Though some young Americans aim to retire by age 60, statistics show that they ought to accept that they’ll probably be in the workforce for a whole decade beyond that. That means 10 more years on the clock, saving up for retirement. Due to a host of different factors, hopeful retirees will have to adjust or abandon their current plans for their golden years. Here’s just why young people should expect later retirements—and what they can to do improve their future financial standing.

  • They’re accepting Social Security at the right time—or the wrong time. Social Security can be a huge financial blessing in your golden years. After years of paying into the system, you’re getting just what you need. However, if you start drawing from your Social Security too early, as opposed to waiting longer, this can negatively impact your future finances. Go through your budgeting and retirement plans and determine just how long you can wait to access your Social Security. A good rule of thumb is to delay accepting your Social Security as long as you possibly can before tapping into it. If you can wait until age 70—the new average retirement age—you’ll be in the best shape possible.
  • Spouses can change everything. Over the past few years, the average marriage rate has decreased by about 6 percent. Being married can completely change your retirement plans—for better or for worse. Weddings, children, and larger houses are among some of the bigger costs in married life—along with potential divorce. However, when it comes to retire, having a spouse can be a huge asset. After all, you have two people’s investments, savings, and assets coming into the equation.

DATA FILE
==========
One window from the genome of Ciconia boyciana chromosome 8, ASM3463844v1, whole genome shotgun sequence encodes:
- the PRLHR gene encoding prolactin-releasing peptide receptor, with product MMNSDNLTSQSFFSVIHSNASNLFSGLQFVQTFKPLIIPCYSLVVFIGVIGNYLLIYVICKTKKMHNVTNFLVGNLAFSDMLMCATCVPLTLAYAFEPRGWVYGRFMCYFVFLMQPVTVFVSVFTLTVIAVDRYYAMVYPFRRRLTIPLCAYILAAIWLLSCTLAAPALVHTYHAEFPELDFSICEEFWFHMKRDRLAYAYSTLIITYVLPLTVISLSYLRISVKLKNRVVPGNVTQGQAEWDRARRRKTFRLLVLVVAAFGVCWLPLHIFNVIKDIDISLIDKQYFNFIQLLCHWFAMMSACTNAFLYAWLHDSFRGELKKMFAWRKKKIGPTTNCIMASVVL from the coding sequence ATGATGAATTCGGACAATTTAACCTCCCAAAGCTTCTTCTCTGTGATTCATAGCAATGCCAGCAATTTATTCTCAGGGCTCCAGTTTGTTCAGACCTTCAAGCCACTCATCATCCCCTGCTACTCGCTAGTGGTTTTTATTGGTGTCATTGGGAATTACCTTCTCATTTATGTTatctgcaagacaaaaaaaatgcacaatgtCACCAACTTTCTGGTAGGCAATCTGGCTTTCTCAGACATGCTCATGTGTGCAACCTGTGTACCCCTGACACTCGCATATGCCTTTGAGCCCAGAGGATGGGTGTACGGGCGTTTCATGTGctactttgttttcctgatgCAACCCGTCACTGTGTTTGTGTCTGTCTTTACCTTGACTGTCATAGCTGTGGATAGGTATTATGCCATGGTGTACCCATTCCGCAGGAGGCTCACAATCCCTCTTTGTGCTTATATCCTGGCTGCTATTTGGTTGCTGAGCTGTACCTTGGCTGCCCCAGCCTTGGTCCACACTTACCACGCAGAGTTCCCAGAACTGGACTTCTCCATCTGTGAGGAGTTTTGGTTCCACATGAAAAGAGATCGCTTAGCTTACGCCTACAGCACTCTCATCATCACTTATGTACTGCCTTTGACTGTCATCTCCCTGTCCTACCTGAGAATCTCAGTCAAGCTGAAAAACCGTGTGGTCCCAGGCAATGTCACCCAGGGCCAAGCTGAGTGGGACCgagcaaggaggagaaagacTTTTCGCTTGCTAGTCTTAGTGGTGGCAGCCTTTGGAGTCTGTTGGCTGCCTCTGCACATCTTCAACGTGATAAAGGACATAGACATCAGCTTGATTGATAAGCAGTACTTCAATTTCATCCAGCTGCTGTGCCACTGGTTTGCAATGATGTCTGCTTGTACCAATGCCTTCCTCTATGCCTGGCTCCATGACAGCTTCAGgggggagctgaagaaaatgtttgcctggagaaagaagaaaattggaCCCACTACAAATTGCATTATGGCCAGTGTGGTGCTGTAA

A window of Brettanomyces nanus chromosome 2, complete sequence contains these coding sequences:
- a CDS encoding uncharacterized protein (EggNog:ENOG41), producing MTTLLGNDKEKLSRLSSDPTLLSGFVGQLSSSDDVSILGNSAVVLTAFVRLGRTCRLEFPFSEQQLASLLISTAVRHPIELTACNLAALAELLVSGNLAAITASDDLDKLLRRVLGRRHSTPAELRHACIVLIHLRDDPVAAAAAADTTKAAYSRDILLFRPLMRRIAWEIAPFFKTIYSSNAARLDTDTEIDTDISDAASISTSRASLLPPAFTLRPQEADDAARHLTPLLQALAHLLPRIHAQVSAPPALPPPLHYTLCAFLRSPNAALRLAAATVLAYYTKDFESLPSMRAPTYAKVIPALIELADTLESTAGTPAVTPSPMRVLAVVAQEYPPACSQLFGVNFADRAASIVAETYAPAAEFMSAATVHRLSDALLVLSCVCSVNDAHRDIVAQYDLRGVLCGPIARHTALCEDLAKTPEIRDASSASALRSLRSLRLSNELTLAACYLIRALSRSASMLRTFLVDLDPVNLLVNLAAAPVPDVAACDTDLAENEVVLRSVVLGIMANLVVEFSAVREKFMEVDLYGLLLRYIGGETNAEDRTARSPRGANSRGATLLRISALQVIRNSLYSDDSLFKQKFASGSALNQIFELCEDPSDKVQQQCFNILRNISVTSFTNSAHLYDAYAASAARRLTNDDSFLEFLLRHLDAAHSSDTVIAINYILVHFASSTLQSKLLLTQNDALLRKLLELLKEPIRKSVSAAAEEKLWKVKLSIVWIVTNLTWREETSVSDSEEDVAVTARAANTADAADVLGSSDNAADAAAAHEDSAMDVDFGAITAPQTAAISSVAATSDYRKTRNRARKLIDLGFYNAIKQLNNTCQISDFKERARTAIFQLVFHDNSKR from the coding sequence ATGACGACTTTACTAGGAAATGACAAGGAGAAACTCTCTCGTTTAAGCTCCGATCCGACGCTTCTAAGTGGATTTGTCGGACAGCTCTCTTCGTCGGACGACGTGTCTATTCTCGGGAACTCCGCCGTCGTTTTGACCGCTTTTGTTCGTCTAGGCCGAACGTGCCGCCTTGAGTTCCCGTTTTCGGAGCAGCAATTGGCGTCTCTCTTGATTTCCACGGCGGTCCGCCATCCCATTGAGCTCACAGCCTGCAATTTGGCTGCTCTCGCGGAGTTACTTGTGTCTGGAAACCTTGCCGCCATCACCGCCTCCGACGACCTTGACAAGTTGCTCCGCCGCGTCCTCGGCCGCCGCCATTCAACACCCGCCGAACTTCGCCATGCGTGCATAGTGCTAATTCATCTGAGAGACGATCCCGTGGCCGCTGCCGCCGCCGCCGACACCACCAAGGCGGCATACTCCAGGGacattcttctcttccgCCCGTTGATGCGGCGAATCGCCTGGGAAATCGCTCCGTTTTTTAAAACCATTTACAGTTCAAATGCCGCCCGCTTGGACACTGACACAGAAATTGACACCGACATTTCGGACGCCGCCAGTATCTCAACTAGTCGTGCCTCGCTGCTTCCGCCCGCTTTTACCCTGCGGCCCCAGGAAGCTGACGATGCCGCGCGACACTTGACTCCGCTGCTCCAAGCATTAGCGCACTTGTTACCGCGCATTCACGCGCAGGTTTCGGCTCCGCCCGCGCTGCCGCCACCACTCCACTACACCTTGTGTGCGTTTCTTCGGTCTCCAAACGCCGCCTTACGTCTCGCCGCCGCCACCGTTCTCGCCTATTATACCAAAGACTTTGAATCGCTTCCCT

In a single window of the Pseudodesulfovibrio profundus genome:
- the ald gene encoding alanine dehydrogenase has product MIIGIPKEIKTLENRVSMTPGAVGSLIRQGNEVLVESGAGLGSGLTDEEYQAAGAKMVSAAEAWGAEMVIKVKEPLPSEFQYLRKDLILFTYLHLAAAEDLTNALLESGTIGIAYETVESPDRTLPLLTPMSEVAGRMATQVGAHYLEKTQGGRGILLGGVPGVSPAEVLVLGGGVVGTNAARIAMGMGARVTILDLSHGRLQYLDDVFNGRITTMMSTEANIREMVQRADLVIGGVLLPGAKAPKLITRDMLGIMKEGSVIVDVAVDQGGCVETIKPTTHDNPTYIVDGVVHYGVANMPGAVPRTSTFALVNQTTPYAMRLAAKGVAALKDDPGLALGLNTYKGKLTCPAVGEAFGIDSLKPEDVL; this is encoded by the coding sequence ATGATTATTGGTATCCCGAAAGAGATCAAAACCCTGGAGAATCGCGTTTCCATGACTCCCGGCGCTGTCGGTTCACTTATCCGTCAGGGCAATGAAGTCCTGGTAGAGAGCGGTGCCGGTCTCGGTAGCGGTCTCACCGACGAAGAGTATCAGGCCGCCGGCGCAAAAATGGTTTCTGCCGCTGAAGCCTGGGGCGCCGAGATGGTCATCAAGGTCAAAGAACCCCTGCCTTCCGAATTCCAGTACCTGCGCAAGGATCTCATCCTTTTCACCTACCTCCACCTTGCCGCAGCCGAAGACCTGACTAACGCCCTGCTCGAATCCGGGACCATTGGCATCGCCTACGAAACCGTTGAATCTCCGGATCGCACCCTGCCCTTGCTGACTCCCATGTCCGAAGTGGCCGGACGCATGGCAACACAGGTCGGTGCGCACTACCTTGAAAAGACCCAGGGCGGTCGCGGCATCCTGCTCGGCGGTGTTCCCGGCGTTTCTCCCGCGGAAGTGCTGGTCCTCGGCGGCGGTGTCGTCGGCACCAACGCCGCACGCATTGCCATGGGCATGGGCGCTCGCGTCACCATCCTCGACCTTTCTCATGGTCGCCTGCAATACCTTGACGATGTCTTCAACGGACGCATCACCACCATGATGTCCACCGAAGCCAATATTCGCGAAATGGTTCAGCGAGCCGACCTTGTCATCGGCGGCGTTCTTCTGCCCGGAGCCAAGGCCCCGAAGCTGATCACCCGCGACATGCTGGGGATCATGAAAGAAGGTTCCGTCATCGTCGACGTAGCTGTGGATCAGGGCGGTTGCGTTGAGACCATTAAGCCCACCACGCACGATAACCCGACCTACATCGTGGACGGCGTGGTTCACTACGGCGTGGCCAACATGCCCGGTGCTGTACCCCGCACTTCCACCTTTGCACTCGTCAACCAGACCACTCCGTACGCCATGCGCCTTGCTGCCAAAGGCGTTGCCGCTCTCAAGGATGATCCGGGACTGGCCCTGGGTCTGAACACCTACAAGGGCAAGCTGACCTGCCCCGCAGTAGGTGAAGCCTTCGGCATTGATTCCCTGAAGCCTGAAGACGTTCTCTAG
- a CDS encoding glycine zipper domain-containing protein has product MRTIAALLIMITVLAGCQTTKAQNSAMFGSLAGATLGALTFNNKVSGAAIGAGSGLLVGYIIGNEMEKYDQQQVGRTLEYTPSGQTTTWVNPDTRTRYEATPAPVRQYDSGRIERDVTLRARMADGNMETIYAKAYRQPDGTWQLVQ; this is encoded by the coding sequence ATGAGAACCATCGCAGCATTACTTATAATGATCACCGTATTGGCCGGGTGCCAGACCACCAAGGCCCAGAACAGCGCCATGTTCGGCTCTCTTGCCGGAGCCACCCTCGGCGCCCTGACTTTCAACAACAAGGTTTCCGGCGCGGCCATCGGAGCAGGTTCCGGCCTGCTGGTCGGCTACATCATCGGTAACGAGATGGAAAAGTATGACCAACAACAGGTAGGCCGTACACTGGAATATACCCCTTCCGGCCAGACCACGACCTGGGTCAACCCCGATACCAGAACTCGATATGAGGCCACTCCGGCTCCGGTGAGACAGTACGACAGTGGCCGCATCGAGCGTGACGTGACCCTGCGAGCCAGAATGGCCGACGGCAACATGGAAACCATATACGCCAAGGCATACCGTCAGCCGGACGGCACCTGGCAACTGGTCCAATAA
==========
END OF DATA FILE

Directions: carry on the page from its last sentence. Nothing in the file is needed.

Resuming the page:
• The labor force is shifting. Ask any group of college students, and they’ll most likely have a story about a grueling unpaid internship or two. While internships can provide enlightening experience, they can also put a dent in your retirement fund if they’re unpaid. Because of them, many people spend months and months working away without getting financial compensation, so they can’t save much. Plus, because many interns are students, it’s nearly impossible to add a paying job into the mix. Ultimately, this practice is one of the biggest reasons why young people should expect later retirement.
  • College costs! Many young people flock to universities instead of trade schools or rather than joining the workforce immediately. While this results in a diverse, knowledgeable workforce, most former students carry large amounts of debt. Instead of saving for their future retirement, they must pay off their college costs.
  • Life expectancy is soaring. At last, a positive thing! Because of the high quality of healthcare and advances in technology, Americans will live longer on average. This means more time with loved ones, trying new hobbies, and exploring the world. However, it also means that nest eggs need a larger cushion.

Though there are several reasons why young people should expect later retirements, it’s still possible for them to enjoy the fruits of their labor in their twilight years. By saving—and investing—responsibly and working hard, they can counter a large percentage of their economic problems.

Speaking of investing—if you want to save for your retirement through money-protected investments, call the financial experts at Ty J. Young Inc. at 877-912-1919. To learn more about how to maximize your money, continue to read our useful Retirement You’ve Earned Blog. Happy saving!
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